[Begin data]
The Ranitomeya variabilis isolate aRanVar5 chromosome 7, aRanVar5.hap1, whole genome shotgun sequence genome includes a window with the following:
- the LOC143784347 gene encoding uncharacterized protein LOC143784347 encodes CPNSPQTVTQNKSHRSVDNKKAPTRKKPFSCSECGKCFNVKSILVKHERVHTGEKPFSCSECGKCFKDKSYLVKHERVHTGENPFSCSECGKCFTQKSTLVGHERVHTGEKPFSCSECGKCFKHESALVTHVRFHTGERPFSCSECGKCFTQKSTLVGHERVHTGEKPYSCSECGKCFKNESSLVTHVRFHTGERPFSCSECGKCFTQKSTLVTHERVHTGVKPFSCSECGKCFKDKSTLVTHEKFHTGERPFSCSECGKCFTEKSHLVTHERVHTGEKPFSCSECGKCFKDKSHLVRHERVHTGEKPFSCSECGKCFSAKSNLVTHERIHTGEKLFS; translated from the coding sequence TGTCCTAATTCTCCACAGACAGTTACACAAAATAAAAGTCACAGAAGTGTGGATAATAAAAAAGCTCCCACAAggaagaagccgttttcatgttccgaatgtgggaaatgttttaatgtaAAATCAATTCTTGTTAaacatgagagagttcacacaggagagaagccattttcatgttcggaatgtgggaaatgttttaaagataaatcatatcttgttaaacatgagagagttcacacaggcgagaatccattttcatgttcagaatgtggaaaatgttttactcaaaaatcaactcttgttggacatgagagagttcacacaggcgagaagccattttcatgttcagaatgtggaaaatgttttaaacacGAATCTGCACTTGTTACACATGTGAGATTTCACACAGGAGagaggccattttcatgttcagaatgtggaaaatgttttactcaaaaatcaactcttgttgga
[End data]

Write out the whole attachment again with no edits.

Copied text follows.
The Ranitomeya variabilis isolate aRanVar5 chromosome 7, aRanVar5.hap1, whole genome shotgun sequence genome includes a window with the following:
- the LOC143784347 gene encoding uncharacterized protein LOC143784347 encodes CPNSPQTVTQNKSHRSVDNKKAPTRKKPFSCSECGKCFNVKSILVKHERVHTGEKPFSCSECGKCFKDKSYLVKHERVHTGENPFSCSECGKCFTQKSTLVGHERVHTGEKPFSCSECGKCFKHESALVTHVRFHTGERPFSCSECGKCFTQKSTLVGHERVHTGEKPYSCSECGKCFKNESSLVTHVRFHTGERPFSCSECGKCFTQKSTLVTHERVHTGVKPFSCSECGKCFKDKSTLVTHEKFHTGERPFSCSECGKCFTEKSHLVTHERVHTGEKPFSCSECGKCFKDKSHLVRHERVHTGEKPFSCSECGKCFSAKSNLVTHERIHTGEKLFS; translated from the coding sequence TGTCCTAATTCTCCACAGACAGTTACACAAAATAAAAGTCACAGAAGTGTGGATAATAAAAAAGCTCCCACAAggaagaagccgttttcatgttccgaatgtgggaaatgttttaatgtaAAATCAATTCTTGTTAaacatgagagagttcacacaggagagaagccattttcatgttcggaatgtgggaaatgttttaaagataaatcatatcttgttaaacatgagagagttcacacaggcgagaatccattttcatgttcagaatgtggaaaatgttttactcaaaaatcaactcttgttggacatgagagagttcacacaggcgagaagccattttcatgttcagaatgtggaaaatgttttaaacacGAATCTGCACTTGTTACACATGTGAGATTTCACACAGGAGagaggccattttcatgttcagaatgtggaaaatgttttactcaaaaatcaactcttgttgga